Earth Day 2009 marks the beginning of The Green Generation Campaign that will be the focus of the 40th Anniversary of Earth Day in 2010.
With negotiations for a new global climate agreement coming up in December, Earth Day 2009 focused on renewable energy for future generations. It's key is a carbon-free future based on renewable energy that will end common dependency on fossil fuels, including coal.
It also includes an individual commitment to responsible, sustainable consumption and the creation of a new green economy to lift people out of poverty by creating millions of quality green jobs and transforming the global education system into a green one.
Locally, several events sponsored by DePauw University are going on during Earth Week. These have included a cleanup at Big Walnut Creek at the DePauw Nature Park on Wednesday. An interfaith service also took place in the Nature Park's Amphitheater.
From 9 a.m. to 12:30 p.m. today on the lawn outside the Hub (at the Union Building) will be a bottled versus tap water event. At 4:30 p.m., a student produced documentary about the destruction of a sacred river will be in the Watson Forum and on Friday from 9 to 11:30 a.m. 60 white pine trees will be planted with Greencastle Middle School students.
All events are free and open to the public.
The Greencastle Parks and Recreation Department in conjunction with the DePauw Environmental Club are also sponsoring events for the community.
On Wednesday, there was the "Recycling Races" and teams can compete to see who can sort materials into appropriate categories.
Today, it will be the "Earth Art Contest" where artists can submit works of art created entirely from items occurring naturally. This program will take place at City Hall from 4 to 6 p.m.
Lastly, on Friday, in recognition of National Alternative Transportation Day, the Parks and Recreation Department as well as DePauw Environmental Club would like to invite everybody to ride their bikes and walk if possible as an alternative to using cars.
For more information on this program, contact Parks and Recreation Director Rod Weinschenk at 653-3395 or email@example.com
The first Arbor Day took place on April 10, 1872 in Nebraska. It was the brainchild of Julius Sterling Morton, a Nebraska journalist and politician who was originally from Michigan.
Throughout his life, Morton worked to improve agricultural techniques in his adopted state and throughout the United States when he served as President Grover Cleveland's Secretary of Agriculture. But his most important legacy is Arbor Day.
Morton knew Nebraska's landscape and economy would benefit from the wide-scale planting of trees. He planted orchards, shade trees and windbreaks on his own farm and urged his neighbors to do the same.
As a member of Nebraska's state board of agriculture, he proposed that a special day be dedicated to tree planting and increasing awareness of the importance of trees.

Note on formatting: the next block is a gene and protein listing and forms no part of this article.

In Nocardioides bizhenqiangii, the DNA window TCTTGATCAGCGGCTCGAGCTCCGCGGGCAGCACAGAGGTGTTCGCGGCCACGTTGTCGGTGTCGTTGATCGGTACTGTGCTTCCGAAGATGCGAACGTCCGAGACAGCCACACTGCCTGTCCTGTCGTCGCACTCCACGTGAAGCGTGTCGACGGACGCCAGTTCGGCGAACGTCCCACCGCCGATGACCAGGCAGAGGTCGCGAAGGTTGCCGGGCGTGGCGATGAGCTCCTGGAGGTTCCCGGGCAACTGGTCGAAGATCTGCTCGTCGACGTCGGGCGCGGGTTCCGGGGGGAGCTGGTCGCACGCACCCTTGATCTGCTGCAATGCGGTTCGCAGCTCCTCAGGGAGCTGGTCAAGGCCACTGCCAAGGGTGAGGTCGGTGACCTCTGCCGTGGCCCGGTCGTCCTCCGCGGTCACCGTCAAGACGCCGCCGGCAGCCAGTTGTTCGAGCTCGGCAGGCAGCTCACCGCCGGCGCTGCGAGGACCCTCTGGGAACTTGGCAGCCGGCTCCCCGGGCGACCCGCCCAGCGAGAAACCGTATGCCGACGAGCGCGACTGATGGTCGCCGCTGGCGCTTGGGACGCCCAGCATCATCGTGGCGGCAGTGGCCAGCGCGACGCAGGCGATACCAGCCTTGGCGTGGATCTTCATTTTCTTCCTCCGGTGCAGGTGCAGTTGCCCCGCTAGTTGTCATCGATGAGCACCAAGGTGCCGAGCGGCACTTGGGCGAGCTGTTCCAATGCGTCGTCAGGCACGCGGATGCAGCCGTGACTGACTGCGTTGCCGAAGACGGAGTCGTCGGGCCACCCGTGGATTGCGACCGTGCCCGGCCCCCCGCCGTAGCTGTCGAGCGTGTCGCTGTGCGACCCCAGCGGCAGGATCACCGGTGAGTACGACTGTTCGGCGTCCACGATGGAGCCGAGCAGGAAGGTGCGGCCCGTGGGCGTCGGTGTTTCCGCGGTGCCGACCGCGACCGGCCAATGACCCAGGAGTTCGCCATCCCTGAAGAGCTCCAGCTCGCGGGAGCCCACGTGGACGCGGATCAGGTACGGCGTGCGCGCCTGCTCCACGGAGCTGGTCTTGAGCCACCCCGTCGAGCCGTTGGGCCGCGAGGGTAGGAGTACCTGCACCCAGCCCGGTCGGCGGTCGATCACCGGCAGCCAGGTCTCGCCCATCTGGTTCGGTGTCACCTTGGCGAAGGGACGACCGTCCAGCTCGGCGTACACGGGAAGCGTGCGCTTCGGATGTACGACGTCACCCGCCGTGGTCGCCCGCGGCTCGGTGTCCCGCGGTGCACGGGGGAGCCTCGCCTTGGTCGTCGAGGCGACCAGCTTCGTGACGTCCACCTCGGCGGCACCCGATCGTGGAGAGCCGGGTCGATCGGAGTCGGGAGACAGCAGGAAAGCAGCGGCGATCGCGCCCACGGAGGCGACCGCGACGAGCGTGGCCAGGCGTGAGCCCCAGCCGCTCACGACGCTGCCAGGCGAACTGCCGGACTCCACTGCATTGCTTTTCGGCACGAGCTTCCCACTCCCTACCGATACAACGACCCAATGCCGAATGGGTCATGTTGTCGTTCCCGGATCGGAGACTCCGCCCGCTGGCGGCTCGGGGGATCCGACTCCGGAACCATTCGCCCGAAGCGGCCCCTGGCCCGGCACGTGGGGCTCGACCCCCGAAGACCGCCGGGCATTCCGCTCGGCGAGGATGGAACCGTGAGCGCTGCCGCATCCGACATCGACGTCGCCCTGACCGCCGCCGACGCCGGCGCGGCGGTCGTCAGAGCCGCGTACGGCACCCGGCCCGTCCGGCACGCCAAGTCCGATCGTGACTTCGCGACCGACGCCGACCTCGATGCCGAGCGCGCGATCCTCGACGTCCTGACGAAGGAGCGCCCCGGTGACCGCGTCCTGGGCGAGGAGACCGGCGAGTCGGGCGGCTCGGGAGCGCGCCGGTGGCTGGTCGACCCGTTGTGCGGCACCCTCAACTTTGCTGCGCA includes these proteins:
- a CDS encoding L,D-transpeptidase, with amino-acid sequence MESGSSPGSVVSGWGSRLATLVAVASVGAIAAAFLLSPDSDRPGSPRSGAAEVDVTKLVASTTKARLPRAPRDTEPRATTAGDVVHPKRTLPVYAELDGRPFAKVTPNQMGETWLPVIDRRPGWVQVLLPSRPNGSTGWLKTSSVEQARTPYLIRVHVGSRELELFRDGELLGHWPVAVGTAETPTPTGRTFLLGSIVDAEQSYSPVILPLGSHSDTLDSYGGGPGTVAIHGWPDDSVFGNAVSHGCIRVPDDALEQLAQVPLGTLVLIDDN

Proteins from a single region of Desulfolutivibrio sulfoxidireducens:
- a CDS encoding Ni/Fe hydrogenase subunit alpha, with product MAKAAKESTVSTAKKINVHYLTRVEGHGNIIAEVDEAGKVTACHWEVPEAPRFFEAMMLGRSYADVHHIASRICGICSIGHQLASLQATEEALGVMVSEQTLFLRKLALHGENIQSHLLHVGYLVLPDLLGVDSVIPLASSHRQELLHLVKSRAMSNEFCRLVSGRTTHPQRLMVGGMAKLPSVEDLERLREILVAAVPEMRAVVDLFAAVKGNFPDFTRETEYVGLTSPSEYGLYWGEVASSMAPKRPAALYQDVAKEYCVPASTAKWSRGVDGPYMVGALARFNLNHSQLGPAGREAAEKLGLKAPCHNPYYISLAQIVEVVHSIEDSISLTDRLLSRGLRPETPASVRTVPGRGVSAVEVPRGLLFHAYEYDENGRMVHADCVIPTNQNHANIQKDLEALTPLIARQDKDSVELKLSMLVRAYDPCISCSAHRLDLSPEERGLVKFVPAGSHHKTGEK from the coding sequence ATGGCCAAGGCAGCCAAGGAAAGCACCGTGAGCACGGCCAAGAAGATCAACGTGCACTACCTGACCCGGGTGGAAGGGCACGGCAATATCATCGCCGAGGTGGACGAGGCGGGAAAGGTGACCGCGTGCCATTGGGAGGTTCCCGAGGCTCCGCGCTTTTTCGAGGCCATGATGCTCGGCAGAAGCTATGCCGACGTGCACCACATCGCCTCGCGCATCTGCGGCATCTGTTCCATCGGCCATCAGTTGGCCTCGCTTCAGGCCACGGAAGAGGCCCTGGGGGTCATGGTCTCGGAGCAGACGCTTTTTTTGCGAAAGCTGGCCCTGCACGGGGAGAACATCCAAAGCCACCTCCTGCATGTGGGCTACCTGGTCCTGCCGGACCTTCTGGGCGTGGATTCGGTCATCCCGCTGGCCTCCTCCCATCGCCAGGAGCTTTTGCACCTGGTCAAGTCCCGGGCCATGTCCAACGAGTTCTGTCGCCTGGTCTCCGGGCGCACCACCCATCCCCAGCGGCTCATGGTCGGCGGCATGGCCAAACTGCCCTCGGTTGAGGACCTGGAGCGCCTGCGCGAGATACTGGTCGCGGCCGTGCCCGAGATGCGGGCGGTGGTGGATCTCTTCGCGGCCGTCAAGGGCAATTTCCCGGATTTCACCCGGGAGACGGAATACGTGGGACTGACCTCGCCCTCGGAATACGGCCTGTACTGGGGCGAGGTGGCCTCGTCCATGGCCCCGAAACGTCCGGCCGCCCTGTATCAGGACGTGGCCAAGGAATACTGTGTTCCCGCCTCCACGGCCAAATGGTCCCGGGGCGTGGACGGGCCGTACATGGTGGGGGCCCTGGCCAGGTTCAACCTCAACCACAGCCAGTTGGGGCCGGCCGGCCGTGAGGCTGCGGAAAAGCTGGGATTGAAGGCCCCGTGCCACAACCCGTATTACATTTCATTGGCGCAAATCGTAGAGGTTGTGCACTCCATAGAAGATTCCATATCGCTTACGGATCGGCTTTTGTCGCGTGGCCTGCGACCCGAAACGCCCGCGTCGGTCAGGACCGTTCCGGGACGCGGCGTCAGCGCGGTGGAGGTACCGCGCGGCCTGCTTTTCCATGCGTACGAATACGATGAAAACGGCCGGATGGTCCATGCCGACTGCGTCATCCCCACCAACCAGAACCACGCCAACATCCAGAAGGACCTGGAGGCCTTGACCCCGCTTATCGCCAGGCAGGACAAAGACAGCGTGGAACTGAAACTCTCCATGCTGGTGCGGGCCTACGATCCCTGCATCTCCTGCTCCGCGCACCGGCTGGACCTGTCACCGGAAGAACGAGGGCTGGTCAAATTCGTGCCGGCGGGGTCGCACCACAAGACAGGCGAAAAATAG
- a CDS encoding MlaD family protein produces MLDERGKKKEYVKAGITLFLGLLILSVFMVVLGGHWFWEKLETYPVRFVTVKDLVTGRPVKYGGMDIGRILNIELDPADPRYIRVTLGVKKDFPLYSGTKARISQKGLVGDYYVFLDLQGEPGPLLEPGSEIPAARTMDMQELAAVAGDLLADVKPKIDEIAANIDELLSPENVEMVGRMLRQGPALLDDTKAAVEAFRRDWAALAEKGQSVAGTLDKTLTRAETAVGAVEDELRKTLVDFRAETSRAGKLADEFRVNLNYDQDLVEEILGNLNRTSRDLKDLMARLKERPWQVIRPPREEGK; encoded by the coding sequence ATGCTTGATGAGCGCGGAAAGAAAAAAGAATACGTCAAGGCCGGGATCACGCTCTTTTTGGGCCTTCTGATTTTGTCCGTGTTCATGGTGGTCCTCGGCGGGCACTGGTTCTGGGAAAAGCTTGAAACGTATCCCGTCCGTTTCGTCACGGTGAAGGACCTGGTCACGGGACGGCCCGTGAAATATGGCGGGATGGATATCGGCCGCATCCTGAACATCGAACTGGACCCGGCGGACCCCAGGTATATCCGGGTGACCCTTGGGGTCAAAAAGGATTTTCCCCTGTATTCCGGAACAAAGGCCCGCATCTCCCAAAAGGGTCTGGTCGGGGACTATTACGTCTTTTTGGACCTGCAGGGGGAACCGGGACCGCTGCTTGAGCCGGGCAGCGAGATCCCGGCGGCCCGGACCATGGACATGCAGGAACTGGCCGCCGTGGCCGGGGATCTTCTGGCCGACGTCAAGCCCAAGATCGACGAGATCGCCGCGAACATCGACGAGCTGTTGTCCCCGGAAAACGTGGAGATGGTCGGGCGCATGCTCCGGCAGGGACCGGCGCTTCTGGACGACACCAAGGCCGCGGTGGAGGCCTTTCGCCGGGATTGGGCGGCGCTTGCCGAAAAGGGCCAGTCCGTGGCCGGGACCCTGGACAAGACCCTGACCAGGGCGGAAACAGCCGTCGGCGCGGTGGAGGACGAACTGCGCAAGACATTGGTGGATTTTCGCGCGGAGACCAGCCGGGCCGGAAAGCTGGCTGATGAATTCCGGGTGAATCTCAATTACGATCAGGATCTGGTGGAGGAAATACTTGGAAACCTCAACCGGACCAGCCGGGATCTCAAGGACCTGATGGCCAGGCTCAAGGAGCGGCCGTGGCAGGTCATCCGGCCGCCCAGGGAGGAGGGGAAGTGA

Nebraska's first Arbor Day took place in 1883. More than one million trees were planted. A second Arbor Day took place in 1884 and the young state made it an annual legal holiday in 1885, using April 22 to coincide with Morton's birthday.
In the years that followed the Arbor Day idea spread to Kansas, Tennessee, Minnesota and Ohio. Today all 50 states celebrate Arbor Day although the dates may vary according to climate.
In 1970, President Richard Nixon proclaimed the last Friday in April as National Arbor Day. It is also celebrated in other countries including Australia, Japan, Israel, Korea, Yugoslavia, Iceland and India.
Arbor day is a nationally celebrated observance encouraging tree planting and care. While the local community will observe the day by planting trees some organizations like the Greencastle High School Environmental Club make contributions throughout the year.
Recently the Greencastle High School Environmental Club and Pike Lumber Company sponsored the 1,000-tree giveaway that included White Oak, Norway Spruce, White Pine, Redbud and Flowering Dogwood trees.
The project was part of GHS's "One School, One Book" program. Earlier in the year, students read "From the Bottom Up: One Man's Crusade to Clean America's Rivers" by Chad Pregracke.
This same group participated last week in a clean-up day at Big Walnut Creek and plan a canoe trip down the creek this summer to continue their cleanup efforts.
According to Cheyanne Maddox, co-president of the school's club during Earth week the club handed out raffle tickets to those who recycled their cans and bottles during lunch. Earth-friendly prizes will be given out to the names drawn.
Bainbridge Elementary first graders will be planting a tree Friday at 1:30 p.m. at the school.
They have been working as a unit on taking care of the Earth and recently took a field trip to a nature park and landfill last week. They have also had special outside presenters talking about soil conservation and the rain forest and are doing recycling art projects.